In recent years, the bug of origami-inspired design has also caught among graphene researchers as the possibilities seem endless. Controlled crumpling and folding of graphene can produce new types of 3D nanostructures of interest for flexible electrodes in batteries and supercapacitors. In another strand of research, scientists have unleashed the power of kirigami – origami with cutting – to make super-stretchable, ultrathin graphene electrodes that could be used in biomedical applications. In a more classic origami demonstration, graphene oxide paper sheets can self-fold into boxes that could be used as miniature containers that open and close on demand. Proposals also exist for folding single layer graphene into thin but robust nanocages for high-density molecular storage.

Astoundingly, new discoveries are still made in origami research as the mechanics of folding materials yields new surprises and previously unknown geometries (see figure). Graphene researchers may want to pay attention as the inspiration for the next breakthrough in graphene materials may be found in novel geometries enabled by the art of paper folding.

 

Liesbeth Venema (Senior Editor, Nature)

 

The capacity of graphene’s market

Since graphene was first isolated in 2004, the initial research buzz around it focussed unsurprisingly on its remarkable physical properties, such as Klein tunnelling, observed in these atomic layers. Then, research in material and device aspects started to claim its role on centre-stage, in the quest to explore graphene’s potential applications in commercial products. A plethora of graphene materials have since been developed for applications in areas as diverse as biomedical sensors and energy storage.

When talking about graphene applications electronics might come to mind, since banking on, for example, graphene’s high electron mobility seems a no-brainer. However, the R&D timescale of electronic products are incredibly long, and limited by – for one – the lack of industrially scalable production of high-quality monolayer material. Thus, it comes to little surprise that the first commercial applications of graphene materials included tennis rackets instead, which bank on the lightweight and robustness of less-electronically-pristine graphene. Rackets are now being joined by bicycle tyres, in which the addition of graphene materials improves their mechanical properties, such as grip and durability, and heat dissipation. If we look at products that are a little bit less sporty but more mainstream, we find the graphene-coated LEDs recently developed at the University of Manchester (almost) on shop shelves. A bulb can be yours for a mere £15, and promises to reduce electricity consumption and last longer than conventional LED bulbs.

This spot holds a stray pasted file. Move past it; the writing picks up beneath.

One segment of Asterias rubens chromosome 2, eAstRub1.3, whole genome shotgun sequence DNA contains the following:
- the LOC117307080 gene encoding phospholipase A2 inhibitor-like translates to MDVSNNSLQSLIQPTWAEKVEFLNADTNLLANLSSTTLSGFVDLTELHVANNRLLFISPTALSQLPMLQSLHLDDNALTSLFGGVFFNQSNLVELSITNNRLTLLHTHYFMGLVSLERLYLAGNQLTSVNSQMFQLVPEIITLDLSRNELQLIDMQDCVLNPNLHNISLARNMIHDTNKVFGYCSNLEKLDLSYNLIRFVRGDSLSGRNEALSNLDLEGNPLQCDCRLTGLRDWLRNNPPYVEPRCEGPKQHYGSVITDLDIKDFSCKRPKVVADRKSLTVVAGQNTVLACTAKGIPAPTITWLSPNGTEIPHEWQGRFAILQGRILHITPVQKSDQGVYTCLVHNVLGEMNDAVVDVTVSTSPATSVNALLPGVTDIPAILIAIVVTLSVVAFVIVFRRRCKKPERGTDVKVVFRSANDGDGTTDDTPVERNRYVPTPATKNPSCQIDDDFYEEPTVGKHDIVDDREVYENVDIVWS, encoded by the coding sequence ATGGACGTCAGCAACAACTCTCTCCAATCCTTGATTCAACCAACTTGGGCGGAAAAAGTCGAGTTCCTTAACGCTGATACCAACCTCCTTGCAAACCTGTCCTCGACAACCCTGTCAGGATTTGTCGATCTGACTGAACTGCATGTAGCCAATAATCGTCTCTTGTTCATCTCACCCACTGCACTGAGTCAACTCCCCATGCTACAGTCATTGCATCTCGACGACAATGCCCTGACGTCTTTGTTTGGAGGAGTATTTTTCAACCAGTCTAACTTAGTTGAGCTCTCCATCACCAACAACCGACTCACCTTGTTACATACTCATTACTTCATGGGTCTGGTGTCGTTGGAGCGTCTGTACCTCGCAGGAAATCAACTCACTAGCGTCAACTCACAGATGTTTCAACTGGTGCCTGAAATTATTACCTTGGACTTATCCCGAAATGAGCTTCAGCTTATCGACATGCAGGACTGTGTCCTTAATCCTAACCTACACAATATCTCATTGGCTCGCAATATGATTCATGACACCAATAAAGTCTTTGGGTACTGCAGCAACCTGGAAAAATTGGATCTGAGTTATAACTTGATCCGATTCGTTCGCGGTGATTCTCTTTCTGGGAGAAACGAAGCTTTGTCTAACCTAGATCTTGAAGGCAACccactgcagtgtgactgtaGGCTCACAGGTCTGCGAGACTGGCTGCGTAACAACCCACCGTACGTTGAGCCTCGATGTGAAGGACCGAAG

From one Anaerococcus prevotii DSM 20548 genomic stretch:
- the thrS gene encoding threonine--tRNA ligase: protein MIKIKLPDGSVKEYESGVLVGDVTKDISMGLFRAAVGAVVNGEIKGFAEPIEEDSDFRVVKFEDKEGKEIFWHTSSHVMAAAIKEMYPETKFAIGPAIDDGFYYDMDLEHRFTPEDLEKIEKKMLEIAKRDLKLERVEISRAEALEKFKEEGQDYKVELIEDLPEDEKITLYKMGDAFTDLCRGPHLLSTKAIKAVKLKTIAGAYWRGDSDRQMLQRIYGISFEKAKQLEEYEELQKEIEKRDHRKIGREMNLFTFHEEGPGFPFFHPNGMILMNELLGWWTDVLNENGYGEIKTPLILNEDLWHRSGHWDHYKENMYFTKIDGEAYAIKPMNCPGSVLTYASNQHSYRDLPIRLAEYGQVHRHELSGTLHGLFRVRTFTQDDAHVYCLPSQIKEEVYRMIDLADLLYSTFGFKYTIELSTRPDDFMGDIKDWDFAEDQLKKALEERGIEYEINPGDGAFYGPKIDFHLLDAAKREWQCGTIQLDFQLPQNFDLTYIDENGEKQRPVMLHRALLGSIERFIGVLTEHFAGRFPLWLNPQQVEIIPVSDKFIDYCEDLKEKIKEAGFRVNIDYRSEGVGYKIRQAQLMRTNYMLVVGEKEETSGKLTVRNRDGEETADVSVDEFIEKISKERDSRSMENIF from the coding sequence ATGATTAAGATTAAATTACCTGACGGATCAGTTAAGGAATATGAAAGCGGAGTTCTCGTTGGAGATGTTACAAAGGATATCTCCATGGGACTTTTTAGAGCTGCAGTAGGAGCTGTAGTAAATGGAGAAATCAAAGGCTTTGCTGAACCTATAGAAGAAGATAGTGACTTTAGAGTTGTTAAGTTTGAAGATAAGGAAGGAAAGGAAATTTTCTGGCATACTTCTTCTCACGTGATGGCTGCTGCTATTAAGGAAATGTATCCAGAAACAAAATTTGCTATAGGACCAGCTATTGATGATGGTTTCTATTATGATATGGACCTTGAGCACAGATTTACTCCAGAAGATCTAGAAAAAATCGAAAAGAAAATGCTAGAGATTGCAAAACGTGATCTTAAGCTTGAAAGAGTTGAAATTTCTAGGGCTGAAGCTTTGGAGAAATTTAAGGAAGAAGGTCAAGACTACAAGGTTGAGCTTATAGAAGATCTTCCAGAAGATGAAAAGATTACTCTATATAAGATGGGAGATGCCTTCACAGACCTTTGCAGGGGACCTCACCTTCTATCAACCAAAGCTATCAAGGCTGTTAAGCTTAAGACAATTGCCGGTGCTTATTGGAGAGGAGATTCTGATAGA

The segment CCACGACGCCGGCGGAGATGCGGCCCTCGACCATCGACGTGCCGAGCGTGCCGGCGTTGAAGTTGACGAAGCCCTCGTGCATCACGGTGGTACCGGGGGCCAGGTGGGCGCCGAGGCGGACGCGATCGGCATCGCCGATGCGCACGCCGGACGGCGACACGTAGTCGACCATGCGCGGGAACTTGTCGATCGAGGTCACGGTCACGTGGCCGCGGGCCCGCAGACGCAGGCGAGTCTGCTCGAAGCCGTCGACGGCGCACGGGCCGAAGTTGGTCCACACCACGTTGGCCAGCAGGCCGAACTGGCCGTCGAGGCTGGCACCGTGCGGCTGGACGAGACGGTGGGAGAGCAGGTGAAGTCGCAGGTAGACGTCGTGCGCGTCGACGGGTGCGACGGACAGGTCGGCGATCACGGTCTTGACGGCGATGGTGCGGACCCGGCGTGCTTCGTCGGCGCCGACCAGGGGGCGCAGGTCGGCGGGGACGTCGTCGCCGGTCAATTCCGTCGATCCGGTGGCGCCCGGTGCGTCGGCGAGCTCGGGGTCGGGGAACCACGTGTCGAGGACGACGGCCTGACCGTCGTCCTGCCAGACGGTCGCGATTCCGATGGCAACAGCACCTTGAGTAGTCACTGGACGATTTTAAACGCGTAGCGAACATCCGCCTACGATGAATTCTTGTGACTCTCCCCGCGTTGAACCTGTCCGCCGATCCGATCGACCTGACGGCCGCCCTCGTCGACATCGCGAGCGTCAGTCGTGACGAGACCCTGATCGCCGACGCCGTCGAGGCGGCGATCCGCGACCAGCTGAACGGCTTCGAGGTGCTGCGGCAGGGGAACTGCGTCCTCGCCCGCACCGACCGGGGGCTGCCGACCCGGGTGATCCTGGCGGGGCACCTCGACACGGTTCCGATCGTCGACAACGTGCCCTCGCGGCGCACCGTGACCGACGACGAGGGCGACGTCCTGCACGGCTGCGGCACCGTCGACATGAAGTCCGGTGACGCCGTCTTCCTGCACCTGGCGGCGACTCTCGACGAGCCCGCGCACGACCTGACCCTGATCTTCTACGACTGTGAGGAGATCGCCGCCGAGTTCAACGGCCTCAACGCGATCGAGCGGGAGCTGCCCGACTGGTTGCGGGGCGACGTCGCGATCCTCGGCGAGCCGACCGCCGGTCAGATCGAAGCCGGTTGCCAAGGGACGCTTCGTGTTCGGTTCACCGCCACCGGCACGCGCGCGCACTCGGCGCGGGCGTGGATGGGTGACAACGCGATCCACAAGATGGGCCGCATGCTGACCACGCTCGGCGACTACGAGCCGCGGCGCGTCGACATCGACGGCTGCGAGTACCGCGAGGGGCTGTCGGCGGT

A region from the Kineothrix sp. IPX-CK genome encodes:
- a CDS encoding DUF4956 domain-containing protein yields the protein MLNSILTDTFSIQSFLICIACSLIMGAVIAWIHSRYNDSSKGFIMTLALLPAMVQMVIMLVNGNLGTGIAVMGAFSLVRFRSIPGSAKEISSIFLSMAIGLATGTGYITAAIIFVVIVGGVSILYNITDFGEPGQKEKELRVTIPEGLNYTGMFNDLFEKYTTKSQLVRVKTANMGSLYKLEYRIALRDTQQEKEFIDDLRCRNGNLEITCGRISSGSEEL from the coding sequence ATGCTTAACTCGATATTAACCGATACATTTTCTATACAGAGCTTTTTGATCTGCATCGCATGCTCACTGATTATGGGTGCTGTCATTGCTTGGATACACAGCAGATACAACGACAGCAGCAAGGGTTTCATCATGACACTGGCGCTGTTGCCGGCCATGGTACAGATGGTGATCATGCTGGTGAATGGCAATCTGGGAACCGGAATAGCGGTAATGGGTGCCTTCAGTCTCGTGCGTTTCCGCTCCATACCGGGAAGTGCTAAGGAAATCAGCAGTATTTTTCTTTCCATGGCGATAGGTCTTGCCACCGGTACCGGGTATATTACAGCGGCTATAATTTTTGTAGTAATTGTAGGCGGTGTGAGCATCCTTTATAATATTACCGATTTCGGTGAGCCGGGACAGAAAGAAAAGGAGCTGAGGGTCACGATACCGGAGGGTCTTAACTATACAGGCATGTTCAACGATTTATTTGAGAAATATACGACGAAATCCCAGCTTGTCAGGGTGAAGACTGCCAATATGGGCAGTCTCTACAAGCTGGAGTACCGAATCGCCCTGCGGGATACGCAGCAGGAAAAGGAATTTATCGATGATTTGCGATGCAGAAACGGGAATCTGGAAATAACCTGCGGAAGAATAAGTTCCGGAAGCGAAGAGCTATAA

Graphene has thus started trickling down production lines and reaching us customers. But how pervasive will its presence be in the coming years? In which market areas, if any, will the ‘graphene revolution’ really happen? A recent market research identifies key areas in which graphene is expected to have significant commercial impact over the next 10 years and forecast the size of the global market. Keeping in mind that the market for graphene products has been estimated to be $1.5m in 2015, the projections for 2020 ($310.4m) and 2025 ($2.1b) are plainly mind-blowing. The report predicts a mean annual growth rate over the next decade of over 46%, and singles out capacitor applications as the workhorse of the graphene industry, with a growth rate of 65.7% over the period, followed suit by structural materials, with a growth rate of 37.8%. Other applications considered include communications, data storage, thermal management, displays, solar cells, sensing and imaging.

It is still early days for graphene products, but their future shines bright. On our part, we hope that advances enabled by this wonder material will also impact possibly less remunerative, but equally important, applications such as water desalination and purification.

 

Elisa De Ranieri (Senior Editor, Nature Energy)

Disclaimer: the editors of Flatchat in no way endorse any of the commercially available graphene-products mentioned in the article.

 

Focus on 2D